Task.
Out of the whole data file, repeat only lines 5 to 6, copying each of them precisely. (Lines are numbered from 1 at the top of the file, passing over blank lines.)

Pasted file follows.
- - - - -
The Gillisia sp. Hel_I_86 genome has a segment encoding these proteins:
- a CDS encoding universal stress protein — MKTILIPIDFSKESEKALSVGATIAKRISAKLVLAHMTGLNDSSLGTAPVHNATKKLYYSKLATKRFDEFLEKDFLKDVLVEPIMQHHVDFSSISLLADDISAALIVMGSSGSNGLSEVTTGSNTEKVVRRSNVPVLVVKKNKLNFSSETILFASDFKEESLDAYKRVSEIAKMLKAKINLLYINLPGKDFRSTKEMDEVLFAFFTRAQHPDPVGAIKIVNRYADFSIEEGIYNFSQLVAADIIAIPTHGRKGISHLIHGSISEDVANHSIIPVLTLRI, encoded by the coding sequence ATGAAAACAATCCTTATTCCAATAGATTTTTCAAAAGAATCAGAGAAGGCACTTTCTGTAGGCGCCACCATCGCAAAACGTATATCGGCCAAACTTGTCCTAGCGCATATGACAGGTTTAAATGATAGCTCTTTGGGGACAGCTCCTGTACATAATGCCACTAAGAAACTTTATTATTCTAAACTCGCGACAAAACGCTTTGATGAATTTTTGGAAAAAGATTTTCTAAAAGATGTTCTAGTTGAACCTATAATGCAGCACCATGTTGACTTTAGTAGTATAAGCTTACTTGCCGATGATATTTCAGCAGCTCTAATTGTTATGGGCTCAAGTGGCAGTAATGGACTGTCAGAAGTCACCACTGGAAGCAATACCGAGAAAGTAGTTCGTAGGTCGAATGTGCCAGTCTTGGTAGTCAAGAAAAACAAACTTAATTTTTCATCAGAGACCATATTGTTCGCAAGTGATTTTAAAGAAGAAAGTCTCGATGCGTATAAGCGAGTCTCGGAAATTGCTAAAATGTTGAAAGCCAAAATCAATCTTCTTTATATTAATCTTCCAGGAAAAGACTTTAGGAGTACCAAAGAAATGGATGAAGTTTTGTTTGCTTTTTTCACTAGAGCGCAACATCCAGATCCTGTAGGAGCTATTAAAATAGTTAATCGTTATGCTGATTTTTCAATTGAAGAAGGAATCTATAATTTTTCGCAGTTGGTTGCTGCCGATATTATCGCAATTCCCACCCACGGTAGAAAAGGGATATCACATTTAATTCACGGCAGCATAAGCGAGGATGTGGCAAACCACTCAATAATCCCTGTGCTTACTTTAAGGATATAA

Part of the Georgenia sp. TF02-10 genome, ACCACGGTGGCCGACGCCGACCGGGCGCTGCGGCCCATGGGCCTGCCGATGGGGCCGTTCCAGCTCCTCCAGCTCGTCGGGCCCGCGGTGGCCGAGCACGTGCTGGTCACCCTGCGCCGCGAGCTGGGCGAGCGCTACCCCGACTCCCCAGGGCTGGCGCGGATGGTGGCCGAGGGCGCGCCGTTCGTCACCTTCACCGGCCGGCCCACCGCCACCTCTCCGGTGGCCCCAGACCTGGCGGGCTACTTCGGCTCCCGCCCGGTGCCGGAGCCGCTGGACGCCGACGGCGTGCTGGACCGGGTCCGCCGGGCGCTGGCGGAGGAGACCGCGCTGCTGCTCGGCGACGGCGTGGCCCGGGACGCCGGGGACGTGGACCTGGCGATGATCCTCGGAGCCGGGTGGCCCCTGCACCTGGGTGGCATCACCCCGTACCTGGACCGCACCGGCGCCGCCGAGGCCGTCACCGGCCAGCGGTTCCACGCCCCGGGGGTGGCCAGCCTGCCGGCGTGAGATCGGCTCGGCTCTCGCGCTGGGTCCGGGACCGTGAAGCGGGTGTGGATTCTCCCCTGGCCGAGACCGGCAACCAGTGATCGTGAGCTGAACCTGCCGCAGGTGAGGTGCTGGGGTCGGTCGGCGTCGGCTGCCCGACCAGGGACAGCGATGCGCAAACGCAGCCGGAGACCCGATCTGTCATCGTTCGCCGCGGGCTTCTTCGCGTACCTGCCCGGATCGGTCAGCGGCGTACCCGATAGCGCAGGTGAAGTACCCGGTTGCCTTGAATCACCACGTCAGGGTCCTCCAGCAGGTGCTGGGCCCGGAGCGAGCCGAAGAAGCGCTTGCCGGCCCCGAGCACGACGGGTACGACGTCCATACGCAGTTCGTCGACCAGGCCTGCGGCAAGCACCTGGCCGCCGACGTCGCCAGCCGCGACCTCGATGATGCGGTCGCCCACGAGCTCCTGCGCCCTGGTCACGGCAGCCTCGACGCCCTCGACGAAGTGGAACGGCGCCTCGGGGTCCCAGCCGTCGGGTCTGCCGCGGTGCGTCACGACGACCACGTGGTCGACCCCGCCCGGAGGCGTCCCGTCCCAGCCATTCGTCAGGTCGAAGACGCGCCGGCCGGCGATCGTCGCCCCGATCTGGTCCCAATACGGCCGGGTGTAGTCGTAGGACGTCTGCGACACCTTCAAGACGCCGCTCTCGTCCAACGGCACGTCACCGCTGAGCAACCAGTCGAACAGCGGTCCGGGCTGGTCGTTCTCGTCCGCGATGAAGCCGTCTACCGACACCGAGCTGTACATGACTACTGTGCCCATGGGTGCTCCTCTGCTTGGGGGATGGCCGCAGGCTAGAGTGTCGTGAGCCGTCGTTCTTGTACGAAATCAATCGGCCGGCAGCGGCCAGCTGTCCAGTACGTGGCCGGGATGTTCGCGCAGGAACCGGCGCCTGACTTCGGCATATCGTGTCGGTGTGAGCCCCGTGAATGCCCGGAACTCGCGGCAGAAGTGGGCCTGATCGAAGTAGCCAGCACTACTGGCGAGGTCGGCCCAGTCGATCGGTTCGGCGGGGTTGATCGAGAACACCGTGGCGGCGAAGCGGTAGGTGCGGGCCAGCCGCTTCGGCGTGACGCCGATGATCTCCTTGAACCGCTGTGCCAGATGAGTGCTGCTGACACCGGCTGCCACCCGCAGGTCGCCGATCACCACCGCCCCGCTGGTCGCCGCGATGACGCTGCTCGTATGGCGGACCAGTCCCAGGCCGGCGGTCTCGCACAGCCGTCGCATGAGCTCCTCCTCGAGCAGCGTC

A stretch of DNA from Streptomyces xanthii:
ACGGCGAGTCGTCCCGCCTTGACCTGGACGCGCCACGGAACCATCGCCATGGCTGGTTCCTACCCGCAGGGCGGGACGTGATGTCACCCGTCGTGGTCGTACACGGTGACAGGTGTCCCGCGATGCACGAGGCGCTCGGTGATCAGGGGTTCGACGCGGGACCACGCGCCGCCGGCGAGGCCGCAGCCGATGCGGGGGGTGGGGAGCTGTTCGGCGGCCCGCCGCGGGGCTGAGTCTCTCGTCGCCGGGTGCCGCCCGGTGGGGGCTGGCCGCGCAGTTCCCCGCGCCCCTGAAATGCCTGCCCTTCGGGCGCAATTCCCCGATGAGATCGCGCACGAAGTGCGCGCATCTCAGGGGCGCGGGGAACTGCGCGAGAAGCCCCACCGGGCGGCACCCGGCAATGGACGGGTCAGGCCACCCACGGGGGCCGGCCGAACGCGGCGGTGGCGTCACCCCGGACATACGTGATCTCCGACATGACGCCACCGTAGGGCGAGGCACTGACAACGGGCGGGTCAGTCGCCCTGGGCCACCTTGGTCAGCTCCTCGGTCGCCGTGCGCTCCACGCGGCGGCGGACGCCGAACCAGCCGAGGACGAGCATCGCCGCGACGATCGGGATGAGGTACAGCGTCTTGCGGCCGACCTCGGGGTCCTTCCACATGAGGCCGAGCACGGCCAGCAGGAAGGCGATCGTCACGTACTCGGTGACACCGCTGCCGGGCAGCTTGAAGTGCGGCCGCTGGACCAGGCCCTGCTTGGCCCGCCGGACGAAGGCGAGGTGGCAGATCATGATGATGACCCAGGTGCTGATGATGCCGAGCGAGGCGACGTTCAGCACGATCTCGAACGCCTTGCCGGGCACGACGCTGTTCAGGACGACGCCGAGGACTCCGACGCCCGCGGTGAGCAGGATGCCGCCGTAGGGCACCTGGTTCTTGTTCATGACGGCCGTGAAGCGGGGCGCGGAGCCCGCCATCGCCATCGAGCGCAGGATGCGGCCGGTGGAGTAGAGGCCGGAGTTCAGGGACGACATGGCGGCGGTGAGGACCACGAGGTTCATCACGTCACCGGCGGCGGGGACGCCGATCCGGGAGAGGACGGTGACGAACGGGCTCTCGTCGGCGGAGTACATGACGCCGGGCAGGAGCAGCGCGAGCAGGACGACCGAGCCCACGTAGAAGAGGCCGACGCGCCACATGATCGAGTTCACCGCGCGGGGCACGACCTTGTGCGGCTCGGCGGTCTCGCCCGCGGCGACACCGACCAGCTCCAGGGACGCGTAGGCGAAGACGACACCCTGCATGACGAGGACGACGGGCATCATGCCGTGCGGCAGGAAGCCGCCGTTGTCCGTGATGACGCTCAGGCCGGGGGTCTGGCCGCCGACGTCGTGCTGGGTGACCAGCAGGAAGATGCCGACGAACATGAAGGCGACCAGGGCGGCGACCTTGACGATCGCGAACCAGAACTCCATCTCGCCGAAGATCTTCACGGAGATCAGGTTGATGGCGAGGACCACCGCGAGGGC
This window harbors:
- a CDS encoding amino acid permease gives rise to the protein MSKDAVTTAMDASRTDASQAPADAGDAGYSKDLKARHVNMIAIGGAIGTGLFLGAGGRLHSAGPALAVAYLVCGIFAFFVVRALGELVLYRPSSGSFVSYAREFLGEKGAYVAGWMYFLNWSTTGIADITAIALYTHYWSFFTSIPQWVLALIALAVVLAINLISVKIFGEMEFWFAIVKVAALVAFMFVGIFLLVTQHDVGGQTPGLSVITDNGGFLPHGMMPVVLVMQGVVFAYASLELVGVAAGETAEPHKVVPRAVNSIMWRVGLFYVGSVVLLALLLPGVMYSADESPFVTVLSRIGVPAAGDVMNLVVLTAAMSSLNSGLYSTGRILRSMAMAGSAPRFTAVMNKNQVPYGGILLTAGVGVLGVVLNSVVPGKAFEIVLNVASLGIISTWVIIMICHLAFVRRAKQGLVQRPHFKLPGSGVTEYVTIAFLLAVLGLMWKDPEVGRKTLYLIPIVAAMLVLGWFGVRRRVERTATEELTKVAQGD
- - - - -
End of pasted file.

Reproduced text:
ACGGCGAGTCGTCCCGCCTTGACCTGGACGCGCCACGGAACCATCGCCATGGCTGGTTCCTACCCGCAGGGCGGGACGTGATGTCACCCGTCGTGGTCGTACACGGTGACAGGTGTCCCGCGATGCACGAGGCGCTCGGTGATCAGGGGTTCGACGCGGGACCACGCGCCGCCGGCGAGGCCGCAGCCGATGCGGGGGGTGGGGAGCTGTTCGGCGGCCCGCCGCGGGGCTGAGTCTCTCGTCGCCGGGTGCCGCCCGGTGGGGGCTGGCCGCGCAGTTCCCCGCGCCCCTGAAATGCCTGCCCTTCGGGCGCAATTCCCCGATGAGATCGCGCACGAAGTGCGCGCATCTCAGGGGCGCGGGGAACTGCGCGAGAAGCCCCACCGGGCGGCACCCGGCAATGGACGGGTCAGGCCACCCACGGGGGCCGGCCGAACGCGGCGGTGGCGTCACCCCGGACATACGTGATCTCCGACATGACGCCACCGTAGGGCGAGGCACTGACAACGGGCGGGTCAGTCGCCCTGGGCCACCTTGGTCAGCTCCTCGGTCGCCGTGCGCTCCACGCGGCGGCGGACGCCGAACCAGCCGAGGACGAGCATCGCCGCGACGATCGGGATGAGGTACAGCGTCTTGCGGCCGACCTCGGGGTCCTTCCACATGAGGCCGAGCACGGCCAGCAGGAAGGCGATCGTCACGTACTCGGTGACACCGCTGCCGGGCAGCTTGAAGTGCGGCCGCTGGACCAGGCCCTGCTTGGCCCGCCGGACGAAGGCGAGGTGGCAGATCATGATGATGACCCAGGTGCTGATGATGCCGAGCGAGGCGACGTTCAGCACGATCTCGAACGCCTTGCCGGGCACGACGCTGTTCAGGACGACGCCGAGGACTCCGACGCCCGCGGTGAGCAGGATGCCGCCGTAGGGCACCTGGTTCTTGTTCATGACGGCCGTGAAGCGGGGCGCGGAGCCCGCCATCGCCATCGAGCGCAGGATGCGGCCGGTGGAGTAGAGGCCGGAGTTCAGGGACGACATGGCGGCGGTGAGGACCACGAGGTTCATCACGTCACCGGCGGCGGGGACGCCGATCCGGGAGAGGACGGTGACGAACGGGCTCTCGTCGGCGGAGTACATGACGCCGGGCAGGAGCAGCGCGAGCAGGACGACCGAGCCCACGTAGAAGAGGCCGACGCGCCACATGATCGAGTTCACCGCGCGGGGCACGACCTTGTGCGGCTCGGCGGTCTCGCCCGCGGCGACACCGACCAGCTCCAGGGACGCGTAGGCGAAGACGACACCCTGCATGACGAGGACGACGGGCATCATGCCGTGCGGCAGGAAGCCGCCGTTGTCCGTGATGACGCTCAGGCCGGGGGTCTGGCCGCCGACGTCGTGCTGGGTGACCAGCAGGAAGATGCCGACGAACATGAAGGCGACCAGGGCGGCGACCTTGACGATCGCGAACCAGAACTCCATCTCGCCGAAGATCTTCACGGAGATCAGGTTGATGGCGAGGACCACCGCGAGGGC
This window harbors: